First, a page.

I feel young to already live in my dream home. Most people have to wait and save and take mortgages for a couple decades, and yet, here I am, at 27. It turns out it is much less dramatic than all that if your dream home is a studio apartment.
That’s a joke. A studio apartment in Manhattan is kind of a big deal, but adjusting expectations certainly helps foster happiness.
Here’s why it is my dream home (in no order of importance):
1. Small enough to clean, but big enough for my books.
2. Close to the train, close to work, close to the park, close to food and coffee.
3. Free laundry in the basement.
4. S. lives there.
S. and I can live together almost anywhere. We lived in an apartment that was so small that I could reach my arms out and lay my palms flat on opposite walls. That was the treehouse. The small part of my family that likes to go boating (or sailing? I don’t know much about it), used to say that if you could live on a boat with your significant other for a few weeks, you’d know you were a good match. S. and I lived in a boat sized apartment for almost a year and we survived.
Here’s how we survived:
1. There was no space to move. So, if one person wanted to move/cook/eat, the other one had to be in bed.
2. We went to bed early. Less time to feel claustrophobic.
3. We didn’t have internet, so we wouldn’t stay up late streaming TV shows or answering emails. We just went to bed.
4. Sleep = unconsciousness, and the less time conscious in the space, the better.
5. Just go to bed immediately after entering.
The new apartment is still small. But it has a bright energy. There, it is possible for me to sit and write for hours and then still do the dishes afterward. I don’t know what this is—it might be related to Feng Shui. Or it might be related to the chromotherapy, that suspicious sounding manipulation where people paint schools blue and hospital rooms green in order to calm patients and students.
S. and I once went to a spa with a dozen of fancy saunas. There was a Himalayan salt sauna, a gold sauna (where apparently, just being the presence of gold did something to you). There was also a cold sauna, which I pointed out, was not a sauna. There were some other ones too, including a chromotherapy sauna, where you sat in little cubicles while a gelled light bathing you in a specific color.
Chromotherapy, according to the internet, is the science of using colors to adjust body vibrations to frequencies that result in health and harmony. So, it’s like a light massage? The spa had a plaque outside the door that detailed each of the colors and what they were supposed to do for you. There were the usual suspects—red stimulated passion and blue made you feel creative. Or something like that. But I was surprised that they had a white light. The white light was to enhance clarity and peace, according to them. That seemed more like a standard symbol association than any kind of real therapy. White is, after all, all the frequencies together. Technically, it is everything. It is the sun. It was also the lights in the hall of where we stood peering into the chromotherapy sauna. So basically, if you sat in the white cubicle, you were just sitting in a weirdly bright sauna. Which seems like a bad idea because, and I speak for myself, I do not look my best in a sauna. I would prefer a softer, gentler light, more like a seedy bar.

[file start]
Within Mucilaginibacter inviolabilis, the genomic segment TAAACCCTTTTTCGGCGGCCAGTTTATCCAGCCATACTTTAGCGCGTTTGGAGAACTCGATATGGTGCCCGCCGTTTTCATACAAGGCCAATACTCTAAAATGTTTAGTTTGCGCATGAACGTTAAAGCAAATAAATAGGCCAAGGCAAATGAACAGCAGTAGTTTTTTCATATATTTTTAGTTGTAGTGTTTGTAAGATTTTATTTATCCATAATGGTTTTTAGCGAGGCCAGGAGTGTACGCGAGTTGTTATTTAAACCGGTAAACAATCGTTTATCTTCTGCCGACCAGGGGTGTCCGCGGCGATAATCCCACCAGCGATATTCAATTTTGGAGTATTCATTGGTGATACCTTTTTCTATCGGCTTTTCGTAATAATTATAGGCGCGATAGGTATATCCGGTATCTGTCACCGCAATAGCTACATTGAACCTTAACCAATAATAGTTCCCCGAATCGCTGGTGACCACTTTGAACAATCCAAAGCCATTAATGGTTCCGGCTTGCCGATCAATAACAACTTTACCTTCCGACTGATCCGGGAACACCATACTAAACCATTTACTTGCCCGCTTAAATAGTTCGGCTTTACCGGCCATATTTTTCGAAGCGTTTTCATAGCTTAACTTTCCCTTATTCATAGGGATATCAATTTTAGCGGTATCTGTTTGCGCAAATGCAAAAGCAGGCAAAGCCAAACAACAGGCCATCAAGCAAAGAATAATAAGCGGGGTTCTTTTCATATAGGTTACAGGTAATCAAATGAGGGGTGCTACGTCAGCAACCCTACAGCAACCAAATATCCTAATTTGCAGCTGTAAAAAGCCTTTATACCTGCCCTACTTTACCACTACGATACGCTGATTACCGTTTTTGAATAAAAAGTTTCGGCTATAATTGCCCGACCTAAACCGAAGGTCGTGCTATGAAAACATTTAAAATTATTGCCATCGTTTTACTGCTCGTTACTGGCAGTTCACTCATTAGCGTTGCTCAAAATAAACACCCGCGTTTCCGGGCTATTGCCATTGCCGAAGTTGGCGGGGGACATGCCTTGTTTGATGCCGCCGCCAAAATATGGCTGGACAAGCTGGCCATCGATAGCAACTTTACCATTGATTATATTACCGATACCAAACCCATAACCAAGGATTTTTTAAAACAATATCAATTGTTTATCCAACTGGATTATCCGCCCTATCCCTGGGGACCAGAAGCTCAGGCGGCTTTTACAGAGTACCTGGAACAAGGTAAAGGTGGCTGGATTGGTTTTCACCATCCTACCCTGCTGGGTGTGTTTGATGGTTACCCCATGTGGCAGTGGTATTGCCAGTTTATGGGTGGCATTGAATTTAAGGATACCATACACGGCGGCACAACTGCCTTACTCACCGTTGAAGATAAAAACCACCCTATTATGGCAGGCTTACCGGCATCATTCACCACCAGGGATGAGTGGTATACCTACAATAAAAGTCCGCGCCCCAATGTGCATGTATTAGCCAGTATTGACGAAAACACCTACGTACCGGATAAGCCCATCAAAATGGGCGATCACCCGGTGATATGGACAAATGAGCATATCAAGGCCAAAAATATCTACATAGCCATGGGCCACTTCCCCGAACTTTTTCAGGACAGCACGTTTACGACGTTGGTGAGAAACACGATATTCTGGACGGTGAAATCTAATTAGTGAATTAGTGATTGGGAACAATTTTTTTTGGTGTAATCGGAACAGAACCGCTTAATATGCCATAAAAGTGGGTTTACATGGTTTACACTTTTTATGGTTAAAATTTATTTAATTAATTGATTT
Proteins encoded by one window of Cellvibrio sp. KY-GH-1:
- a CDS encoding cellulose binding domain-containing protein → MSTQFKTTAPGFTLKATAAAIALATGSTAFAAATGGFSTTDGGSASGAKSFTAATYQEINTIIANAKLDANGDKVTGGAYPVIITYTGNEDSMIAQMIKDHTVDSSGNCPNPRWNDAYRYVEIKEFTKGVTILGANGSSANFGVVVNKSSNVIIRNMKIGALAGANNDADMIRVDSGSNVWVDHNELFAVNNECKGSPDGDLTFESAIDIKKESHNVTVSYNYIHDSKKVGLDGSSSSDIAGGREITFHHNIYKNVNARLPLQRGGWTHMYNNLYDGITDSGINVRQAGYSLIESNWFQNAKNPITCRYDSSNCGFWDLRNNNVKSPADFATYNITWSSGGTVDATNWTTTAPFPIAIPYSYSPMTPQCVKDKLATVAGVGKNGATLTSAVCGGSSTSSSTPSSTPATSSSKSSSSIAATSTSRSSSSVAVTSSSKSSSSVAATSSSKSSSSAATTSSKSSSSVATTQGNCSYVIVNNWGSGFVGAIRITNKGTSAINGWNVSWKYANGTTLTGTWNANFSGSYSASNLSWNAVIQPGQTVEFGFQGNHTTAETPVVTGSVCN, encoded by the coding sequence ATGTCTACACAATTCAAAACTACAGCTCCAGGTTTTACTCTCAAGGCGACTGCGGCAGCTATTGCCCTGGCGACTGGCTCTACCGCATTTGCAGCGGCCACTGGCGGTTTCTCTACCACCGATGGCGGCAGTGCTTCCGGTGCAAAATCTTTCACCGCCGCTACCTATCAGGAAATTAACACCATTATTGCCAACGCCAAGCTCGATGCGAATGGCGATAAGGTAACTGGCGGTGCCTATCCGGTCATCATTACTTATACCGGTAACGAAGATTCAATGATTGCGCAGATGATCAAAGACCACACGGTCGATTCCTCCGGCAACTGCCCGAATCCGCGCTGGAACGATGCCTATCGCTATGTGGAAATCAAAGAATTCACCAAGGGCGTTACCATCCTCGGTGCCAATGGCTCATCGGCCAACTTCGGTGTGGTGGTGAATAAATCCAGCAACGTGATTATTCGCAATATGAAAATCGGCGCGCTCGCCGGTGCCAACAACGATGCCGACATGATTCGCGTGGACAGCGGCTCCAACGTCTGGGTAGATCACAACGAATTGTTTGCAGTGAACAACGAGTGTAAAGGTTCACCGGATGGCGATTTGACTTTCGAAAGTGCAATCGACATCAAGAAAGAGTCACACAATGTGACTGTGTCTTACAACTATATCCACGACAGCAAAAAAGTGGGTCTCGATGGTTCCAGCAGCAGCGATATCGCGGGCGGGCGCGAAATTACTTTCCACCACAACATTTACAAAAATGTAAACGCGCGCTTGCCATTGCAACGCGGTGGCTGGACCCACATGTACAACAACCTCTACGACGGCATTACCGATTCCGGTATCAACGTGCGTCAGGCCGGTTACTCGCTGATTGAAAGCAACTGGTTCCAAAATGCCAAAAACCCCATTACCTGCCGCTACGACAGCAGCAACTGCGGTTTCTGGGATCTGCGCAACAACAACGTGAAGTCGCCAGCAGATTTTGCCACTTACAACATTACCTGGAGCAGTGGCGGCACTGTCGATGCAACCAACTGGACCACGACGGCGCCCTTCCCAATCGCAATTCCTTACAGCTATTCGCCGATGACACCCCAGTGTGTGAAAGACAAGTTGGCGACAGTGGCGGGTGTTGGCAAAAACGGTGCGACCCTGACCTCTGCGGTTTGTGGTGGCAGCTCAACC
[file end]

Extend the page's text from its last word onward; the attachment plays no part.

We chose the Himalayan salt sauna. It was the least stupid, but it was also empty. S. and I lay on the floor.
“Are you feeling the salt?” I asked. The ceiling, walls, and floor were lined with blocks of salt that looked like fancy pink marble. They lit behind the blocks, however, so you could see that they were semi-translucent.
S. laughed and squeezed my hand.
We lay there for a few minutes. It was nice to be warm and sleepy. I was okay with the hoax.
Then, two women entered. They were probably around my age, but they seemed older because they had large engagement rings on. They wanted to talk. And they did.
“Ugh,” one said. “You are so small.” She was also small.
“Here’s what you have to do. You have to run. An hour. Everyday.”
I like eavesdropping on fitness advice since it is my area of expertise. They were in there with us for twenty minutes, and their conversation ranged from getting their hair done before a networking event (they only discussed how they would dress) and how fat they were. That was it. I wanted to laugh, but I could tell S. wanted to scream.
Then they started doing ab exercises. In the sauna. Given their obsession with weight, it shouldn’t have surprised me. I didn’t really get to look at them because I was trying to appear zen and listen to their conversation at the same time.
They left the sauna before us. We were able to laugh after. They were almost cartoon characters of the kind of women feminism is trying to liberate. There’s that test for films, the XX test, that, in order to pass, there has to be at least one conversation between two female characters that does not discuss a man. I feel like, in real life, you could also test how many female conversations are about their bodies, how much they hate their bodies, and/or what they can do to make their bodies better.
I looked up the purpose of “white” in chromotherapy. The fancier places offering chromotherapy didn’t call it “white,” they called it crystal. I found an inspirational chromotherapy poster where Crystal was described as the following: “Rare Life Color. Clear auras, known as ‘aura chameleons,’ will change colors to match the people they are connecting with at the time. They then take on the characteristics, behavior patterns, emotions and thoughts of the aura.”
This must be why the new apartment is such a productive space. The white walls—curtesy of our management company and super, Al—create a crystal environment where my own auras are matched and reflected onto myself. It is my dream home.